• Joe America says:

      Perhaps Filipino genes are rather like those of the chameleon, leading to flexible social adaptation. I hold that (1) Filipinos are intelligent and know how to get ahead, (2) are pragmatic, and can either laze or work hard depending on the needs of the moment, and (3) like money. Mexicans are creatures of Latin passions and judgment, unpredictable and inscrutable to the pragmatic.

  2. Attila says:

    A Filipino American told me that Filipinos that are here in the US are no different from those living in the Philippines, They just know that if they break the law here they will get caught. He said that the values are the problem and that needs to changed. He blames the Spanish colonial period for it.

    • The Mouse says:

      I guess, he speaks of himself, too, since he’s a Filipino in the US…?

      • Attila says:

        He is a Tagalog married to an Ilongga living in New Jersey and working as an housing inspector. He also said that not all Filipinos but most of them would break the law if they would get away with it. It is in the culture according to him. He is very disappointed by the recent election and in general he is negative about the Philippines.

        • The Mouse says:

          I guess he forgot that there are still many tribes in the Philippines that have minimal Spanish influence.

          But to be frank, I won’t attribute it to “Spanish culture”. Mainland Chinese and illegal Taiwanese are known for those in the Philippines. In fact, the local Chinese dislike these two groups. And I really mean the FOBs from China and Taiwan.


          But this “will break the law if they can getaway with it” is not exclusive to Filipinos or cultures with Spanish influence. It’s common among human species. I’m not PC but should we be attributing being a riot freak to black communities (LA Riots, looting during hurricane Katrina)?

    • Joe America says:

      Enforcement is different, for sure. Enforcement makes the law. Otherwise it doesn’t exist. In the Philippines, it exists very selectively and mostly not at all. And being a whistle-blower is life-threatening. Spanish = Catholic morality and easy confession of wrongdoing. Poof. No guilt.

    • edgar lores says:


      I think there may be a real transformation in the Filipino working abroad. The comments in news and social media indicate that there is leap in awareness in the personal and social conscience of the Filipino. The sinner becomes a saint. I guess being able to go abroad is like being handed the keys to heaven. The attitude is: “Holy Moly! I have escaped the Pit and if I continue to be good then I will be rewarded.” The dream has begun and nothing is impossible.

      I do not deny that there might be recidivism if the Filipino returns. But I have read comments of Filipinos who have worked abroad and returned to retire, and they have kept their heightened awareness.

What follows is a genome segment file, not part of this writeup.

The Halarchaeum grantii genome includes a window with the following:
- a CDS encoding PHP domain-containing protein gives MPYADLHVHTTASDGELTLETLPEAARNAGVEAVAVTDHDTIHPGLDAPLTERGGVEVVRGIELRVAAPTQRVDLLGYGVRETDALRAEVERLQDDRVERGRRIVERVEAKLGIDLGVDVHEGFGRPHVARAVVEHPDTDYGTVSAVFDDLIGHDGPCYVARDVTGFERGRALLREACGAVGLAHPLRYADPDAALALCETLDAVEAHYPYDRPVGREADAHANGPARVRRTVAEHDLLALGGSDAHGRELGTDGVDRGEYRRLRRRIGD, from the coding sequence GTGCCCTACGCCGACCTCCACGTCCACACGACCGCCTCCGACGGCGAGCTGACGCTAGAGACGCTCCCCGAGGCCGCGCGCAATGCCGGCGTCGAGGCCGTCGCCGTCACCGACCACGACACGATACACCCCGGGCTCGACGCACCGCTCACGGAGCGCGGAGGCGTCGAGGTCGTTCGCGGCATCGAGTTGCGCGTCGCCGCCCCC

3. JosephIvo says:

    The root cause of coming late? An unspoken struggle for power, it tells “I had something more important to do”. Americanos have different means to show that they are important. In our relationship the difference got acknowledged and waived with as mile (most often).

    More substantial is our different attitude towards superstition. Is it just funny folklore or do you have to play it safe, you can never know what these evil spirits might do. In my catholic education it was hammered in that only angels and devils existed as ghosts, all the rest was superstition, thus sinful. Here it looks that the church doesn’t care or more likely doesn’t dare. Don’t fight fear, but install it to make people more docile.

    Talking about fear, losing face or inappropriate behavior po is another major fear. Once abroad this fear falls away, hence the different behavior. (Same as us? There is quit an age difference between my partner and me, in my home country I would fear the comments at the bakery or in the bus, hear I don’t see and even more I don’t care)

    Values you don’t choose, you inherit. It takes a lot of experiences, positive or negative, to let go old values. In Europe the mechanical clocks where invented centuries ago, Angelus was prayed for centuries too at fixed times, later you lost your job for being late at work…. eventually the clock became a metric for good performance. Now some SM’s stops to pray the Angelus too, so eventually punctuality will improve… but I don’t hear the church bells yet. And we need more factories with more people employed, machines follow the clock, caribou and rice don’t.

    • Joe America says:

      Yes, almost every dialogue here is power. Superstition does indeed go hand-in-hand with Catholicism . . . and helps the priests with THEIR power moves. Somewhere around here I’ve got a picture of bishops parading with a skull on a pillow.

      I’ll be going to the US next year to introduce my wife to my relatives. I’m anticipating getting a lot of aghast looks as we tour the country. Here, it is like you say, natural, because people look on with some amusement at two people doing what they need to do. Just like villagers, I suppose.